For those who want to read the highlights of the video, below is a transcript.
Rep. Roskam: Thank you, Mr. Chairman. Your report shows that Medicare will now be bankrupt in 2024. Americans would then be forced to either endure a massive tax hike or "an immediate 17-percent reduction in expenditures." In other words an immediate 17-percent Medicare cut. Can you explain what you mean by immediate?
Dr. Blahous: Well the way that the trust funds work, both on the Social Security side and on the Medicare HI side, is that the amount of expenditures the program can put out there is limited by what's in the trust funds. Now on the SMI (Supplemental Medical Insurance) side that's not really an issue because we just give the trust fund each year whatever is required to keep pace with costs. But once that trust fund runs out, the program lacks the authority to make benefit payments. Now there have been a lot of legal analyses that have been done of what happens when the trust fund runs out and they don't all agree, but a fairly common one is that payments would simply have to be suspended or delayed until the requisite financing came into the trust fund which would have the effect of reducing payments simply by virtue of delay.
Roskam: And that immediate is the common understanding of immediate, in other words, this present moment in time. In other words, when insolvency happens, then you immediately are prohibited based on the law and based on your understanding as a trustee from paying anything further out. And your estimation is that it would be a 17-percent benefit cut. Is that right?
Dr. Blahous: Well its 17 percent on average over 75 years, now it varies according to year. I think in 2024 specifically it's about 10 percent and that increases, then it becomes 25 percent by the 2040s.
Dr. Reischauer: What I think my colleague was describing is when the trust fund became insolvent, money would still be flowing in from tax receipts and Medicare would delay paying bills, and so a hospital would send this bill in and rather than being paid in 24 days, it might have to wait five months. The CMS and intermediaries and other payers would be writing out the checks and transferring the resources to the hospital, hospice, whatever, on a much delayed basis.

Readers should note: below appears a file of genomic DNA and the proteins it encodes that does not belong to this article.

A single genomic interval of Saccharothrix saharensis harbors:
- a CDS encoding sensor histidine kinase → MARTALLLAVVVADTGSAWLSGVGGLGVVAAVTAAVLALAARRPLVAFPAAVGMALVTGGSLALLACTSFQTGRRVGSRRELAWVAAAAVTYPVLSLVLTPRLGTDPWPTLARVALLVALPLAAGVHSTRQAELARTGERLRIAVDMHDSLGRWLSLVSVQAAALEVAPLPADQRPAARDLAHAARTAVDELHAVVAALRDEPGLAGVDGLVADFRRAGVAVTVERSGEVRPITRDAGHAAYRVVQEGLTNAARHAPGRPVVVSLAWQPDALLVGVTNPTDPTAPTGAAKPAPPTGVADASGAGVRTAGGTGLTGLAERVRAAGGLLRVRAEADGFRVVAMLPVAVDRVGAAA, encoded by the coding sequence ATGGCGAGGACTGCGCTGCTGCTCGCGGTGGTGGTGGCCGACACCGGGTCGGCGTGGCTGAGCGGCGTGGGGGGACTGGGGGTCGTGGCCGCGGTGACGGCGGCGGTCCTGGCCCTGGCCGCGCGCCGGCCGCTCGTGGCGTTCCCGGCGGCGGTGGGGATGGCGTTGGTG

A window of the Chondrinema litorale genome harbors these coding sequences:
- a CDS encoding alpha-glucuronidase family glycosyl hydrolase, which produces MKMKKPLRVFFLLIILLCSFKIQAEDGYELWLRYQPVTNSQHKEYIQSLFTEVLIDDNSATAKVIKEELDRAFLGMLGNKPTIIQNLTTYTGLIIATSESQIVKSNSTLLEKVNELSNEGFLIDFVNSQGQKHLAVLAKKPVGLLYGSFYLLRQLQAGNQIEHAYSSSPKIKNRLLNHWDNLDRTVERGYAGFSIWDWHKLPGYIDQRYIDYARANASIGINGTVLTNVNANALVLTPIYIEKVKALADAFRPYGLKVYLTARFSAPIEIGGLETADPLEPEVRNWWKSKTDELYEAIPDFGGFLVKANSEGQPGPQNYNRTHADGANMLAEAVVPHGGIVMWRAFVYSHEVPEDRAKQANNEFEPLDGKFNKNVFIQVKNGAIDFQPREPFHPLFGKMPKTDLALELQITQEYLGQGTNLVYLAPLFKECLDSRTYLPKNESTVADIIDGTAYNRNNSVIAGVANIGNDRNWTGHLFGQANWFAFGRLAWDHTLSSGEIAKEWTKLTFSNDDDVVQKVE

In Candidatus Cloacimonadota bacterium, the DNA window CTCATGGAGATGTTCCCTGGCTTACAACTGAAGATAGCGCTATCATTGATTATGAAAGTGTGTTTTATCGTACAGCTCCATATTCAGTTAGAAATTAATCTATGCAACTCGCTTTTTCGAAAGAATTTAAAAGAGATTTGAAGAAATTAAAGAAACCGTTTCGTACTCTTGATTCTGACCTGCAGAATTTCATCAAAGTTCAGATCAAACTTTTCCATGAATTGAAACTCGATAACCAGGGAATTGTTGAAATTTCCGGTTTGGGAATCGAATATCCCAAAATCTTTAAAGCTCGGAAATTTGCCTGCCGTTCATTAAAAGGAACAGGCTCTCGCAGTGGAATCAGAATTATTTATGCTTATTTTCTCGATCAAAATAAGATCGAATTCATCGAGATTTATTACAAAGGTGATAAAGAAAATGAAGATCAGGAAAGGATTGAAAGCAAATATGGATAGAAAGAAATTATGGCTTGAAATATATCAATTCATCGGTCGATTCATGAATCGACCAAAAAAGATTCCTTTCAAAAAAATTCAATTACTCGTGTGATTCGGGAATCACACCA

Roskam: So that cut just so I'm clear, is not a hypothetical cut, it's not a hypothetical delay, it's an actual delay in payment to the point of reaching this 17-percent number based on your own projection. Is that right?
Dr. Blahous: That's right. The Social Security Act which deals with these trust fund issues is very explicit that payments can only be made from the trust funds.
Roskam: So there's no other flexibility. If the revenues aren't there, if an insolvency is declared, you have no other remedy but to move forward and make those cuts. Is that right?
Dr. Blahous: Right. The programs don't have the authority to borrow in excess of the resources provided by the trust funds.
Roskam: And absent some change in the program your prediction is that is where our nation will be in 2024. That's right?
Dr. Blahous: That's right.
Dr. Reischauer: With respect to the hospital insurance system.
Roskam: I understand. So when the gentleman from Wisconsin said that there's a proposal that's out there by the Majority on this Committee that ends Medicare. In fact, Medicare as we know it will end in 2024, absent some change in policy or some change in moving forward. That's right isn't it?
Dr. Blahous: Yes.
Paul Ryan has the honesty to tell you what he thinks we need to do to save the program for more than the current generation of retirees. He as been accused of using scare tactics to pass his legislation. It's safe to say that the Medicare Trustees confirm his concerns. The bottom line is that doing nothing is not an option. In 2024, Medicare would end itself unless actions are taken to save the program. Those actions would be massive tax hikes or an immediate 17% reduction in expenditures.
Seniors have a choice. They can educate themselves about the Ryan Plan, which will preserve Medicare. The Ryan plan will only apply to those who are 55 & Under. I had a senior citizen tell me "don't touch my Medicare." She is 70. Democrats have done a good job of having people fear something that is false.
If you are over 55, nothing will change. You will enjoy the Medicare your currently have. If you're under 55, pick your poison. Support the Ryan plan. You will have insurance options that are similar to the Federal Employees insurance options. You will need to augment that coverage with your own money. Medicare Part D is a private managed care program that is very popular with seniors. Think about the Ryan Plan as an insurance version of the Part D program. You have to take a side in this debate because doing nothing is catastrophic.